Lastly, you write data to the staging table in the destination. Notice that I’m not using transactions or error handling. The reason is this: any error will cause package execution to stop. Then you fix the error data and rerun the package. The package will then truncate existing data in the first step and attempts to reload everything.
In some situations, when an error occurs, you may want to capture the error rows and process the good rows without failing the package. This can be achieved by configuring Error Output which is beyond the scope of this article.
If you’d like to follow along with this demonstration, create a flat file named MyDelimFile.txt with contents shown in the image below and save it to your local directory. This sample flat file along with the SSIS package we’ll create later can be downloaded from the Resources section at the end of this article.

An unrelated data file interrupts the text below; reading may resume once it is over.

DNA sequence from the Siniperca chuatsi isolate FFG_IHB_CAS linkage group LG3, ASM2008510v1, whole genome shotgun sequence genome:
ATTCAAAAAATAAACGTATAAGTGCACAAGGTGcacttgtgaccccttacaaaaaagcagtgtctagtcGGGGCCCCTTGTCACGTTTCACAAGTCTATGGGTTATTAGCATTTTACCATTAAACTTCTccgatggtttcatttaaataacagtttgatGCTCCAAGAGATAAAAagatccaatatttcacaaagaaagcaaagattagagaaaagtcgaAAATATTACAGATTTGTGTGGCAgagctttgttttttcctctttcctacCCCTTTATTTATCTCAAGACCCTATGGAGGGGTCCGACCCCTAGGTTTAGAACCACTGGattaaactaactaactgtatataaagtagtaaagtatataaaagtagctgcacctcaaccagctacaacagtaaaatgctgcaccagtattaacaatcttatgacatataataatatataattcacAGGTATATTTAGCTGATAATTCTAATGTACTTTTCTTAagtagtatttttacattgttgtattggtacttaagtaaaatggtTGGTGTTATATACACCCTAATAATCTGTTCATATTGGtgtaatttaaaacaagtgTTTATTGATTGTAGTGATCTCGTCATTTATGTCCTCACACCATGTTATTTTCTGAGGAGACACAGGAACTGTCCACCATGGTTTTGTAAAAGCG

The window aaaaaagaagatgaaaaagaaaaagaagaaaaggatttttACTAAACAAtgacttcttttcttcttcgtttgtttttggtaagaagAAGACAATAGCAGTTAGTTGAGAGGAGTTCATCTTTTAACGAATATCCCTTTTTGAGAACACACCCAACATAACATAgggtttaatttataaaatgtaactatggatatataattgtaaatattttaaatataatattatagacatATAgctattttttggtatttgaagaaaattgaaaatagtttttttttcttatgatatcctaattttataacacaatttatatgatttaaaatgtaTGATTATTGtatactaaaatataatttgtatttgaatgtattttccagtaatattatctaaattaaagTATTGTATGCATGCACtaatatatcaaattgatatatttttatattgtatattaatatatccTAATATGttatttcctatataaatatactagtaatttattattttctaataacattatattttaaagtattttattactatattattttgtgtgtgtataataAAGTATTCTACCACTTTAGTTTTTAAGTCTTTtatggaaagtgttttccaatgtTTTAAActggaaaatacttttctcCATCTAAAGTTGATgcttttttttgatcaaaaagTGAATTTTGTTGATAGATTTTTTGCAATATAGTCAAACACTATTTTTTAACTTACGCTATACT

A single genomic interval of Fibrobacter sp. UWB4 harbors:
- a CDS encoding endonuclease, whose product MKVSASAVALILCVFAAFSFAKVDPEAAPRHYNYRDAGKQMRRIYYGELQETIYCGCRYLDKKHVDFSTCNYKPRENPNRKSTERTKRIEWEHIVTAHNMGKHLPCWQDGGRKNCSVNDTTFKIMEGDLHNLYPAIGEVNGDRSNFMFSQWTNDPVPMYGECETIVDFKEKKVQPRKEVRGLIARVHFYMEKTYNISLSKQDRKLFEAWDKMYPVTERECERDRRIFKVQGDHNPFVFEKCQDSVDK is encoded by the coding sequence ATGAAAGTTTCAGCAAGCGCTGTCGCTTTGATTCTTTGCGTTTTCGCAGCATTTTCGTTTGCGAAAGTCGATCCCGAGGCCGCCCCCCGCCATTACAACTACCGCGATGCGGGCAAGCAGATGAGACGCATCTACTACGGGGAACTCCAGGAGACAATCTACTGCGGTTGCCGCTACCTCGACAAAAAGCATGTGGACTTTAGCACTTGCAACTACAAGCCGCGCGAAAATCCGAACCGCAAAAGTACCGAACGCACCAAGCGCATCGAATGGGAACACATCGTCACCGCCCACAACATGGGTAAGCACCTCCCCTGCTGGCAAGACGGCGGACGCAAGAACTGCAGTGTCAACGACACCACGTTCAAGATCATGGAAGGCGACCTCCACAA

There are five rows in this file, excluding the first row. The first row is a header, and the pipe(|) is used as the delimiter. Sometimes, flat files will not have any header rows in them, but this one does.
Make a note of the path as you’ll need it later in the SSIS package. I saved my text file in C:\temp_store\ssis\MyDelimFlatFile.txt.
Use the following T-SQL to create a new database, SSISPatterns,and a staging table named dbo.stgMyDelimFile in that database.
USE master; GO IF EXISTS ( SELECT * FROM sys.sysdatabases AS s WHERE s.name = 'SSISPatterns' ) PRINT 'Database SSISPatterns already exists.'; ELSE BEGIN PRINT 'Creating SSISPatterns Database...'; CREATE DATABASE SSISPatterns; PRINT 'Database SSISPatterns created successfuly.'; END; GO USE SSISPatterns; GO IF EXISTS ( SELECT * FROM sys.tables AS t WHERE t.name = 'stgMyDelimFile' ) DROP TABLE dbo.stgMyDelimFile; GO CREATE TABLE dbo.stgMyDelimFile ( Region VARCHAR(50) , CYear INT , Sales INT );